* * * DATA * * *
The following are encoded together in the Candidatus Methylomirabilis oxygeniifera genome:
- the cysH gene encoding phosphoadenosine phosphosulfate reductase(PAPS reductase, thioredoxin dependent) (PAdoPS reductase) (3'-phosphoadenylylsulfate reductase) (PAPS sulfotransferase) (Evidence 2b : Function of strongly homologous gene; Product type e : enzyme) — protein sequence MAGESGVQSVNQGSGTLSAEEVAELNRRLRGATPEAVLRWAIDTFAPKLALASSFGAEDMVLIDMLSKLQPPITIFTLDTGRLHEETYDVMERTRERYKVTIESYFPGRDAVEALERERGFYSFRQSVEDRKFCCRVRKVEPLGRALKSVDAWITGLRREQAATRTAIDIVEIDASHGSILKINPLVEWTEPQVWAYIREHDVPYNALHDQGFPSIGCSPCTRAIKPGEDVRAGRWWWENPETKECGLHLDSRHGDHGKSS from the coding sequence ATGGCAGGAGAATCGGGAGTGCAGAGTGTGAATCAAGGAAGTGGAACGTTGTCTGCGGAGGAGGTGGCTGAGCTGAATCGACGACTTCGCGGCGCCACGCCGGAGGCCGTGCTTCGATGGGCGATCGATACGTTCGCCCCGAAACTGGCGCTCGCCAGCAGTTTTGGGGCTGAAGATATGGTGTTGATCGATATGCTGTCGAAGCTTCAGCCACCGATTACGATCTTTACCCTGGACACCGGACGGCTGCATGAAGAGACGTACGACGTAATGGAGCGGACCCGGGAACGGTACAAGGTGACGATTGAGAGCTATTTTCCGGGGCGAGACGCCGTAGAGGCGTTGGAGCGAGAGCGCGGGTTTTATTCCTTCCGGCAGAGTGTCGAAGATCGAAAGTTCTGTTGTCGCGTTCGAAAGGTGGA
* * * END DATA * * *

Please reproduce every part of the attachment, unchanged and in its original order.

The following are encoded together in the Candidatus Methylomirabilis oxygeniifera genome:
- the cysH gene encoding phosphoadenosine phosphosulfate reductase(PAPS reductase, thioredoxin dependent) (PAdoPS reductase) (3'-phosphoadenylylsulfate reductase) (PAPS sulfotransferase) (Evidence 2b : Function of strongly homologous gene; Product type e : enzyme) — protein sequence MAGESGVQSVNQGSGTLSAEEVAELNRRLRGATPEAVLRWAIDTFAPKLALASSFGAEDMVLIDMLSKLQPPITIFTLDTGRLHEETYDVMERTRERYKVTIESYFPGRDAVEALERERGFYSFRQSVEDRKFCCRVRKVEPLGRALKSVDAWITGLRREQAATRTAIDIVEIDASHGSILKINPLVEWTEPQVWAYIREHDVPYNALHDQGFPSIGCSPCTRAIKPGEDVRAGRWWWENPETKECGLHLDSRHGDHGKSS from the coding sequence ATGGCAGGAGAATCGGGAGTGCAGAGTGTGAATCAAGGAAGTGGAACGTTGTCTGCGGAGGAGGTGGCTGAGCTGAATCGACGACTTCGCGGCGCCACGCCGGAGGCCGTGCTTCGATGGGCGATCGATACGTTCGCCCCGAAACTGGCGCTCGCCAGCAGTTTTGGGGCTGAAGATATGGTGTTGATCGATATGCTGTCGAAGCTTCAGCCACCGATTACGATCTTTACCCTGGACACCGGACGGCTGCATGAAGAGACGTACGACGTAATGGAGCGGACCCGGGAACGGTACAAGGTGACGATTGAGAGCTATTTTCCGGGGCGAGACGCCGTAGAGGCGTTGGAGCGAGAGCGCGGGTTTTATTCCTTCCGGCAGAGTGTCGAAGATCGAAAGTTCTGTTGTCGCGTTCGAAAGGTGGA